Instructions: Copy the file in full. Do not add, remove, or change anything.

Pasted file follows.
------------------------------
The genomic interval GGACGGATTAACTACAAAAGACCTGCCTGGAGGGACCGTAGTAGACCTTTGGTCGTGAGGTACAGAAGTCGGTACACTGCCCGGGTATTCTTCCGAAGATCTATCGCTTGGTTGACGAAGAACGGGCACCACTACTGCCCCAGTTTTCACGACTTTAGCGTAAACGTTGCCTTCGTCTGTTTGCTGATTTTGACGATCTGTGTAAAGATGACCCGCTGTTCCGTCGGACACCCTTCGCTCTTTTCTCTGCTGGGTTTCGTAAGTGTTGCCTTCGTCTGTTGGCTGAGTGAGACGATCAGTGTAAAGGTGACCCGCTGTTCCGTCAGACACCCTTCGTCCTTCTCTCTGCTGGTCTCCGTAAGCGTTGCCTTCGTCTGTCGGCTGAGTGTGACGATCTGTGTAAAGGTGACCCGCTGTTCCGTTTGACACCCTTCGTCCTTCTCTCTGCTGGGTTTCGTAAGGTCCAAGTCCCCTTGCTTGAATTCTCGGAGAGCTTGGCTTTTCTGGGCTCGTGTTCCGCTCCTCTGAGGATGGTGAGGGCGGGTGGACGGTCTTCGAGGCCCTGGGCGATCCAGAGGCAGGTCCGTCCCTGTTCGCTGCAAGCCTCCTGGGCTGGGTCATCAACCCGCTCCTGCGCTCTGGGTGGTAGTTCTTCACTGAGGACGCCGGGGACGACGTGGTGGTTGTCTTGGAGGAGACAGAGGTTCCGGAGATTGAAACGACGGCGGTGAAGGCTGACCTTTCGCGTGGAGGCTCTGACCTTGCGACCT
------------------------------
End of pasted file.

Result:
The genomic interval GGACGGATTAACTACAAAAGACCTGCCTGGAGGGACCGTAGTAGACCTTTGGTCGTGAGGTACAGAAGTCGGTACACTGCCCGGGTATTCTTCCGAAGATCTATCGCTTGGTTGACGAAGAACGGGCACCACTACTGCCCCAGTTTTCACGACTTTAGCGTAAACGTTGCCTTCGTCTGTTTGCTGATTTTGACGATCTGTGTAAAGATGACCCGCTGTTCCGTCGGACACCCTTCGCTCTTTTCTCTGCTGGGTTTCGTAAGTGTTGCCTTCGTCTGTTGGCTGAGTGAGACGATCAGTGTAAAGGTGACCCGCTGTTCCGTCAGACACCCTTCGTCCTTCTCTCTGCTGGTCTCCGTAAGCGTTGCCTTCGTCTGTCGGCTGAGTGTGACGATCTGTGTAAAGGTGACCCGCTGTTCCGTTTGACACCCTTCGTCCTTCTCTCTGCTGGGTTTCGTAAGGTCCAAGTCCCCTTGCTTGAATTCTCGGAGAGCTTGGCTTTTCTGGGCTCGTGTTCCGCTCCTCTGAGGATGGTGAGGGCGGGTGGACGGTCTTCGAGGCCCTGGGCGATCCAGAGGCAGGTCCGTCCCTGTTCGCTGCAAGCCTCCTGGGCTGGGTCATCAACCCGCTCCTGCGCTCTGGGTGGTAGTTCTTCACTGAGGACGCCGGGGACGACGTGGTGGTTGTCTTGGAGGAGACAGAGGTTCCGGAGATTGAAACGACGGCGGTGAAGGCTGACCTTTCGCGTGGAGGCTCTGACCTTGCGACCT